Once launched, THESEUS will work like this: First, the SXI and the XGIS instruments will detect GRBs and transient sources over large fractions of the sky. SXI is made especially for the detection of GRBs at high redshift, optimized to provide a high sensitivity in the soft X-ray domain, while XGIS will provide spectral and timing characterization over an unprecedented photon energy range extending from soft X-rays to soft gamma-rays. In this way, GRBs can be distinguished from other classes of high-energy transients on the spot. Then, the IRT will utilize the satellite’s fast slewing capability (several degrees per minute) to automatically identify the source’s infrared counterparts. This will refine localization of events down to approximately arcsecond accuracy, determine redshift, and give a spectroscopic characterization of both the counterpart and its host galaxy. Then the data will be rapidly transmitted to ground and promptly processed by the mission ground segment before being distributed to the community. This is THESEUS’ most valuable offering: an automated system of detection, slewing, infrared verification, and prompt reporting that will enable fast and concerted follow-up campaigns with other ground and space observatories.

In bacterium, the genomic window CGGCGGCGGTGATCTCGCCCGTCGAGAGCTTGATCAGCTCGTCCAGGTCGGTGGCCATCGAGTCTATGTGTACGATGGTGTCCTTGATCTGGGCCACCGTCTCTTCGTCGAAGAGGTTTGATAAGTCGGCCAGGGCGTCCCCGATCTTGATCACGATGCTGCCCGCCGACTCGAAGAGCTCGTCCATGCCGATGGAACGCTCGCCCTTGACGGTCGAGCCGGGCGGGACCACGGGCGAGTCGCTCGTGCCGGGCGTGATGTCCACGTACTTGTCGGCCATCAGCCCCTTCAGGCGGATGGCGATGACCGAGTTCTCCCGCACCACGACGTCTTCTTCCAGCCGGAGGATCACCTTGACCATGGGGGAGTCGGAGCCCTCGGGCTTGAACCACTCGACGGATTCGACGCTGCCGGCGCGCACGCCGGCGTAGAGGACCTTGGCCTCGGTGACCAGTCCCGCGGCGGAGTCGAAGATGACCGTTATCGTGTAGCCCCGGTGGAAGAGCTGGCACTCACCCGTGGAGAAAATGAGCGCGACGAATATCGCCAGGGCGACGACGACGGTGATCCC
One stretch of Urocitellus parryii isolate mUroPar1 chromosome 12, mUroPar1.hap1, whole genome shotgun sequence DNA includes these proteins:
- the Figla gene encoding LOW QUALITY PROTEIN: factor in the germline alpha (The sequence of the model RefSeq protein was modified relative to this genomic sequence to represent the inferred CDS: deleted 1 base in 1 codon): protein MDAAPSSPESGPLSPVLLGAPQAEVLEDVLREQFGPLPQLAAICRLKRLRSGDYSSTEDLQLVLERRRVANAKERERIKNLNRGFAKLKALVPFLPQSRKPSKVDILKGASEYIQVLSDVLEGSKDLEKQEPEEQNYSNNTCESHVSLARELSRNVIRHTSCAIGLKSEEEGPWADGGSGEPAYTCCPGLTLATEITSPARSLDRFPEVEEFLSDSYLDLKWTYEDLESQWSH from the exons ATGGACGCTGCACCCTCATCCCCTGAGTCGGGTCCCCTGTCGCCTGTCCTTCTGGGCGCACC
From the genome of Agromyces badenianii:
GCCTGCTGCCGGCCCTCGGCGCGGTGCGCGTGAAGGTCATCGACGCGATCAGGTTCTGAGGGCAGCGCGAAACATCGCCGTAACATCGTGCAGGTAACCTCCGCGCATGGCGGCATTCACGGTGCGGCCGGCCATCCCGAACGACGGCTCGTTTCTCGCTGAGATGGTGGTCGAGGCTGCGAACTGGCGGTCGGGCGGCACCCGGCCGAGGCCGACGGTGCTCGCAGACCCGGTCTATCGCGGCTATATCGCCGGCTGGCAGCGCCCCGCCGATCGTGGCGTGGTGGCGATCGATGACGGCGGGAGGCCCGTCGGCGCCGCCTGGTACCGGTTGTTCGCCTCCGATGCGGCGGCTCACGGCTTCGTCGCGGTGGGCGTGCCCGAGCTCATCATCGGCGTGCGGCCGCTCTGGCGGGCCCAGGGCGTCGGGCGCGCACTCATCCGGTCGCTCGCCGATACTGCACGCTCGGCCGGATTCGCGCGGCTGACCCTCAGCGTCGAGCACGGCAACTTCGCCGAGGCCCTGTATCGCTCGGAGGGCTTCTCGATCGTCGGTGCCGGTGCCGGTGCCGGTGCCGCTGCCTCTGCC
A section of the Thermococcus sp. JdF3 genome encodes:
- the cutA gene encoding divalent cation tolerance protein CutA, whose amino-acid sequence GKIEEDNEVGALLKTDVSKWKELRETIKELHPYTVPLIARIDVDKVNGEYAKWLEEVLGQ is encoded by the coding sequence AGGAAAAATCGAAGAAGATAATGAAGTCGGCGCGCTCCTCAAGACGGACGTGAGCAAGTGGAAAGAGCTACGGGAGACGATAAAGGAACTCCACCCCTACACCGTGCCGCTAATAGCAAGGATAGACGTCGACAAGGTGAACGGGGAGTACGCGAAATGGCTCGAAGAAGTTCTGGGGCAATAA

“In the last fifteen years only six gamma ray bursts have been detected at redshift higher than six, and only two at redshift higher than eight,” said Amati. “That is all, even considering a worldwide effort. With THESEUS we expect to detect and identify more or less 40–50 GRBs at redshift six in four years. So, if the mission lasts as expected, for five or ten years, it will measure more than one hundred of these gamma ray bursts. This will be a substantial step forward in the field.”
This high number of high-redshift GRBs will allow THESEUS to achieve many of its primary scientific goals, including to undertake a complete census of the GRB population in the first billion years and to perform deep monitoring of X-ray transients. These observations will allow for better gravitational wave detections, the study of primordial star populations, investigations of the re-ionization epoch, a better understanding of the composition and distribution of material in the very early universe, and much more. But beyond the discoveries and insights THESEUS hopes to make on its own, the consortium has also argued a case for the project in terms of its collaborative potential.
“The unique science capability of THESEUS in this respect will be mostly on the location accuracy of short gamma-ray bursts,” Amati said. “Gravitational wave detectors produce very large error regions in the sky; the localization of wave signal is limited to an order of several tens or hundreds of square degrees in the sky. This is a huge uncertainty if you want to actually pinpoint the host galaxy or the source of gravitational waves. So, the way through is to capture and define localized electromagnetic counterparts, mostly short gamma ray bursts.”